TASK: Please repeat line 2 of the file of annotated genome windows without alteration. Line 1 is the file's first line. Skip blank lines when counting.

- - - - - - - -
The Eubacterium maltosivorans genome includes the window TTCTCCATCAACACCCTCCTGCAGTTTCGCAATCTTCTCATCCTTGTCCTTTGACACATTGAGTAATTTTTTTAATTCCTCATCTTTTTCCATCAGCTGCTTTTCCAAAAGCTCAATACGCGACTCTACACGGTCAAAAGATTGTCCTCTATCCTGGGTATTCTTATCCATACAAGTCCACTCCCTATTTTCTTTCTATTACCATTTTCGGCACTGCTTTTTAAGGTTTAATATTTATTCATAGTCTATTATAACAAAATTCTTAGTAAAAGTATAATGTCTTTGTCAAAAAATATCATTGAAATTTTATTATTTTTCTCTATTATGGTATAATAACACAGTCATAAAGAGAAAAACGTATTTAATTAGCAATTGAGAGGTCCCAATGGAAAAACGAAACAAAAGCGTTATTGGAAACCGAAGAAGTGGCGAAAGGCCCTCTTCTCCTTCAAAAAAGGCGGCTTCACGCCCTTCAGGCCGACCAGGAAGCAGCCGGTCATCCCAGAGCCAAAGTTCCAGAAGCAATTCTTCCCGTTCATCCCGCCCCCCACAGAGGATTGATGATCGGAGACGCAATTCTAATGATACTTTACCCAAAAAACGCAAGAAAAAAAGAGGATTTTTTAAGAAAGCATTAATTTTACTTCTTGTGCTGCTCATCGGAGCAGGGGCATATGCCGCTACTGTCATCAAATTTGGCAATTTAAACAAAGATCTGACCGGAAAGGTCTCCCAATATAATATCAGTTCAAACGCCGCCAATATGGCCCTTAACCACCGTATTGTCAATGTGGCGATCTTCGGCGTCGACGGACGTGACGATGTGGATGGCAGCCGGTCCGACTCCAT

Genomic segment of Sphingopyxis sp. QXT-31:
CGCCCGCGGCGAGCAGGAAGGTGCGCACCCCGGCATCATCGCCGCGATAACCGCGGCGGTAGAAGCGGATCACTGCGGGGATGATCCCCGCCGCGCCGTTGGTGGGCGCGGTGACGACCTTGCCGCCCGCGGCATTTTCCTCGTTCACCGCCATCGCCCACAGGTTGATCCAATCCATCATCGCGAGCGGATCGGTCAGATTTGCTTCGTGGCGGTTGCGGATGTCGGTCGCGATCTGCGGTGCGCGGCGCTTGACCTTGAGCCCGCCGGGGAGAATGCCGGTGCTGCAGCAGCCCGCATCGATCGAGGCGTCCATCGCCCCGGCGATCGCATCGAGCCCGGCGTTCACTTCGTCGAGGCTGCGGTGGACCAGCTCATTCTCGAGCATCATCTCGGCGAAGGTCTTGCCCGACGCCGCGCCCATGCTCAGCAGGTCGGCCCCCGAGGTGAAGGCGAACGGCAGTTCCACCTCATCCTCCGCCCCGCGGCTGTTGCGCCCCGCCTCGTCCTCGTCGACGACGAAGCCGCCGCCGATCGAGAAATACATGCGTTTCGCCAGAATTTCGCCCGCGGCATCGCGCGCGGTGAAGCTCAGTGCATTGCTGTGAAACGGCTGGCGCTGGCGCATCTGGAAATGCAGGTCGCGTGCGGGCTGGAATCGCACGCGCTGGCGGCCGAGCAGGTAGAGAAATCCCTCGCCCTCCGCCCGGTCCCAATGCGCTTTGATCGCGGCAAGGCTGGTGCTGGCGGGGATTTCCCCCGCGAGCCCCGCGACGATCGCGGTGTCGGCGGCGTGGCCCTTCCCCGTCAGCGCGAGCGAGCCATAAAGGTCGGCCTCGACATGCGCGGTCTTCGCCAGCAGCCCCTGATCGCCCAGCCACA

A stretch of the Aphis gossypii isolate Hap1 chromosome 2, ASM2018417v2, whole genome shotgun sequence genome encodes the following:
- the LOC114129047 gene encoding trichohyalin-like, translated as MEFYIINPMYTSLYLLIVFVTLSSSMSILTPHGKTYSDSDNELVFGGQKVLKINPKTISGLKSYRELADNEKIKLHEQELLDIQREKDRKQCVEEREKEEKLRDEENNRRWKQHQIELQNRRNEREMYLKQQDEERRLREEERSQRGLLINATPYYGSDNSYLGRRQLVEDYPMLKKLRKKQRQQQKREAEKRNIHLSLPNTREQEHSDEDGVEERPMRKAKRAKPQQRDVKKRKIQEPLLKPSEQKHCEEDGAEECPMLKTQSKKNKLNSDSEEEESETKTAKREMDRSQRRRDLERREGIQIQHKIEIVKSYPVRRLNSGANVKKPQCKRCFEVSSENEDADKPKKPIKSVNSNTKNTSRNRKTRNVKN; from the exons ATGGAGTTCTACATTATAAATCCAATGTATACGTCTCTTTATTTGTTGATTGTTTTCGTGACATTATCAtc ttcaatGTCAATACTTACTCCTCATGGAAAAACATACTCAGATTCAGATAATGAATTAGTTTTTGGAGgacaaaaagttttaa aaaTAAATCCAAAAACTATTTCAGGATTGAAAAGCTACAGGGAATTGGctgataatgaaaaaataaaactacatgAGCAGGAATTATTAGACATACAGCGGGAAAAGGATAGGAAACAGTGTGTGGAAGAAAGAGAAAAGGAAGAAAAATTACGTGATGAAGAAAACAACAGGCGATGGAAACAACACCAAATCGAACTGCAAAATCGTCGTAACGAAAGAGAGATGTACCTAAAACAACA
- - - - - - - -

Genomic segment of Sphingopyxis sp. QXT-31: